V.P. of Sales for North Alabama Compounding Pharmacy Charged in Insurance Conspiracy
Company Executive is 15th Defendant Charged in Continuing Investigation
BIRMINGHAM – Federal prosecutors today charged the vice president of sales for Northside Pharmacy, a Haleyville, Ala.-based compounding pharmacy doing business as Global Compounding Pharmacy, with participating in a conspiracy to generate prescriptions and defraud health care insurers and prescription drug administrators out of tens of millions of dollars.
U.S. Attorney Jay E. Town, FBI Special Agent in Charge Johnnie Sharp Jr., U.S. Postal Inspector in Charge Adrian Gonzalez, U.S. Department of Health and Human Services, Office of Inspector General, Special Agent in Charge Derrick L. Jackson, Defense Criminal Investigative Service Special Agent in Charge John F. Khin, and Internal Revenue Service Criminal Investigation Special Agent in Charge Thomas J. Holloman announced the charges.
The U.S. Attorney’s Office filed a 13-count information in U.S. District Court charging PHILLIP NATHAN MARKS, 49, of Winter Park, Fla., with conspiring between November 2014 and June 2016 to defraud multiple insurance plans including Blue Cross and Blue Shield of Alabama, Medicare, and TRICARE, as well as their prescription drug administrators. The information also charges Marks with 12 counts of health care fraud for submitting fraudulent prescription claims to these entities. Prosecutors also filed a plea agreement with Marks.
“Global Compounding stole from insurance programs, including Medicare and TRICARE, by using a marketing scheme that increased the sales of expensive medications without regard for patient need or medical necessity,” Town said. “Schemes like this drive up health care costs for everyone. The U.S. Attorney’s Office and our law enforcement partners are committed to prosecuting everyone who sought personal enrichment by participating in this pharmacy’s health care fraud.”
The charges stem from a larger investigation that already has resulted in guilty pleas from 13 individuals. Along with Marks, prosecutors also filed charges today against another Global sales representative, bringing to 15 the number of defendants in the case. The U.S. Attorney’s Office charged JODY HOBBS, 45, of Santa Rosa Beach, Fla., in a three-count information alleging conspiracy and health care fraud. Prosecutors also filed an associated plea agreement with Hobbs.
According to the court documents, Global, which described itself as “one of the top three largest compounding pharmacies in the United States,” primarily shipped compounded and other drugs from its Haleyville facility, but did most of its prescription processing, billing and customer service at its “call center” in Clearwater, Fla. The company hired sales representatives who were located in various states and were responsible for generating prescriptions from physicians and other prescribers.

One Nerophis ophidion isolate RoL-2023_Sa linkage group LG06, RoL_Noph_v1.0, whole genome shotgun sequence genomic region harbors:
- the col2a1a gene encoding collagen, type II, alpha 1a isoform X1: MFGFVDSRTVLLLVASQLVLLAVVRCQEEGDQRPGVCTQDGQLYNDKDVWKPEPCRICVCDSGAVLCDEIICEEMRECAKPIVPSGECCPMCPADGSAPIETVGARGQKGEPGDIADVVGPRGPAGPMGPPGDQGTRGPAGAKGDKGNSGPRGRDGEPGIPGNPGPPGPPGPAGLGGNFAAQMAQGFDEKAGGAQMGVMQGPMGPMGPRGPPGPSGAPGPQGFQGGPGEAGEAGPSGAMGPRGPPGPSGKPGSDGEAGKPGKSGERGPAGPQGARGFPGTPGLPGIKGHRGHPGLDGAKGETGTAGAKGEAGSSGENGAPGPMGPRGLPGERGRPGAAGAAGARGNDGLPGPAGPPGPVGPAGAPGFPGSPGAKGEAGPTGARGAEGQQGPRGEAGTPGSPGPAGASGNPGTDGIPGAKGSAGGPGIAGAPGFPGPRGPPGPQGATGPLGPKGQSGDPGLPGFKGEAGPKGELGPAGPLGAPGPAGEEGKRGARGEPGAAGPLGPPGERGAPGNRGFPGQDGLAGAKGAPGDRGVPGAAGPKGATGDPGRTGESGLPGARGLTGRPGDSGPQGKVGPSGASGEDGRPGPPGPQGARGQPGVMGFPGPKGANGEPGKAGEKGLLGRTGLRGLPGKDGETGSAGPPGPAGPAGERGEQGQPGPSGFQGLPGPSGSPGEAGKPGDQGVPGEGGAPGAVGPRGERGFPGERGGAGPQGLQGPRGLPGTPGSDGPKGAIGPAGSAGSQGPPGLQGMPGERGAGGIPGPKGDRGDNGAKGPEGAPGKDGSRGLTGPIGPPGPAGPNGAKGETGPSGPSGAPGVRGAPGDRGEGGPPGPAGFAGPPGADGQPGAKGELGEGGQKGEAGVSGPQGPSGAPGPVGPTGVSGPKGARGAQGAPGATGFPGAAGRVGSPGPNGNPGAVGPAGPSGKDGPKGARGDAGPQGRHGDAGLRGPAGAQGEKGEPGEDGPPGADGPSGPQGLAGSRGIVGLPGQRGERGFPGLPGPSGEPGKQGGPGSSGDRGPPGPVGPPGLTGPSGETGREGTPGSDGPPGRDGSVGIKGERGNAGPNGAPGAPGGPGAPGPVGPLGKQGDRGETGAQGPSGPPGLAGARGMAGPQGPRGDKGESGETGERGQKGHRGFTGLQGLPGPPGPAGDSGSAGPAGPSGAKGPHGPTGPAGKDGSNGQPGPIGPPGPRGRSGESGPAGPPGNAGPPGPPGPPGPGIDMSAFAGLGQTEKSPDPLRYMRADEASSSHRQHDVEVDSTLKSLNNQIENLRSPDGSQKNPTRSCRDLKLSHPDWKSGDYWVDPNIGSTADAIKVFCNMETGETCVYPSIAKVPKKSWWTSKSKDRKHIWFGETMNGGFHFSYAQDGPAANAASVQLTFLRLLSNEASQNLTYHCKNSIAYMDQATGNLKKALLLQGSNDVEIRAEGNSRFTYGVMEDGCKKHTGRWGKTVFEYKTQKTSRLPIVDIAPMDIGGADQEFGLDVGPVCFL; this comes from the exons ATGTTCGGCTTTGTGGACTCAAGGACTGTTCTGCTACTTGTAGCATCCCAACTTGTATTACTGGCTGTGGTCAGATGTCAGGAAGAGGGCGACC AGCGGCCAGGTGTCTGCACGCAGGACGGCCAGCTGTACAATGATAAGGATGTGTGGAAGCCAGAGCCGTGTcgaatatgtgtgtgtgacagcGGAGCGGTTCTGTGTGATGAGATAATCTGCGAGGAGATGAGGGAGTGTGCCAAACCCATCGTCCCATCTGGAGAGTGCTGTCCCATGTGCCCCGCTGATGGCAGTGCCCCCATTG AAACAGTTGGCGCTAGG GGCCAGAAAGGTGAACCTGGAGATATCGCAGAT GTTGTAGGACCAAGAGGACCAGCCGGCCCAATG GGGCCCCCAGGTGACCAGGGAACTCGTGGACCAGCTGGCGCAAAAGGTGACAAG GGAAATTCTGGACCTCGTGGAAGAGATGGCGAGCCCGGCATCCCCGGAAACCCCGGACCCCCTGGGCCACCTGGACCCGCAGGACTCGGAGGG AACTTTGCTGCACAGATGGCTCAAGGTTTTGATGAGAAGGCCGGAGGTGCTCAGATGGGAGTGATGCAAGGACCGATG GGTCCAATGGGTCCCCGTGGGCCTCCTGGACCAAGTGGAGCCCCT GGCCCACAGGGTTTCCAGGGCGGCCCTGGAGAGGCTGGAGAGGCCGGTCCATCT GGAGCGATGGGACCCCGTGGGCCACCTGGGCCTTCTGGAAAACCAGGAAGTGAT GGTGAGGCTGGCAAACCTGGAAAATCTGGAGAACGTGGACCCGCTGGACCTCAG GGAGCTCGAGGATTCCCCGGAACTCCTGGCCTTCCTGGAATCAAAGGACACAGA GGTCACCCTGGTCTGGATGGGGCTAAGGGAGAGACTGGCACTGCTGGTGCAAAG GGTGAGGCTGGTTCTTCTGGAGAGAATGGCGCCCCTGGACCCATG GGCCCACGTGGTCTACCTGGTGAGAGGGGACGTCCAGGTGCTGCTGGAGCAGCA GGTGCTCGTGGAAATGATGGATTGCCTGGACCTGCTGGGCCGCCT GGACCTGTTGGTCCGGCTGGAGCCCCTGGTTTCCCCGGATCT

The court documents describe a multi-faceted scheme that focused on obtaining and billing for high-dollar fraudulent prescriptions. In the scheme, Global would identify high-dollar drugs and instruct employees to obtain medically unnecessary prescriptions for themselves and family members. Global incentivized prescribers to issue these fraudulent prescriptions by hiring and paying their family members as sales representatives, and by directing sales representatives to work at practitioners’ offices to have better access to patients and their files. Global employees obtained prescriptions in various other fraudulent ways, including forging prescriptions. Global maximized proceeds on these fraudulent prescriptions by altering them to add or substitute drugs and automatically refilling and billing for them, regardless of patient need. It also routinely waived co-pays to encourage patients to accept unnecessary medications and refills. When insurance plans and their prescription drug managers attempted to police Global’s conduct, Global provided false and misleading information to them, and began billing through affiliate pharmacies. Court filings in Marks’ case note that two such affiliate pharmacies were The Prescription Shop in Haleyville and Tropic Pharmacy in Boca Raton, Fla.
According to the court documents, as vice president of sales, Marks routinely directed sales representatives to obtain medically unnecessary prescriptions for themselves and family members. One such drug was Silapak, which Global itself advertised as “not indicated for children.” Global employees nonetheless submitted Silapak prescriptions for children, some as young as two years old, which Global dispensed and billed. Nine of the health care fraud charges against Marks include multiple counts of fraudulent Silapak prescription billings for children of Global employees.
According to court documents, Global hired Hobbs as a sales representative because he had high-reimbursing health insurance from his other employer. Global billed for multiple medically unnecessary drugs for Hobbs, including a tube of wound care cream that cost $30,812.
The 13 individuals previously charged and who have pleaded guilty are Global Operations Manager Jeffrey South, District Manager Angie Nelson, National Field Trainer and sales representative Bridget McCune, and sales representatives Roddrick Boykin, Joshylyn Bowen, Vanessa Case, Peter Eodice II, Robin Lowry, Kelley Norris and Dawn Whitten, and billers Fermin Alfonso, Stacey Cardozo, and Christopher Nunez.
The maximum punishment for the conspiracy charge is five years in prison and a $250,000 fine. The maximum penalty for health care fraud is 10 years in prison and a $250,000 fine.
FBI, USPIS, HHS-OIG, DCIS and IRS-CI investigated the cases, which Assistant U.S. Attorneys Chinelo Dike-Minor, Don Long, and Nicole Grosnoff are prosecuting.
An information or indictment contains only charges. Defendants are presumed innocent unless and until proven guilty.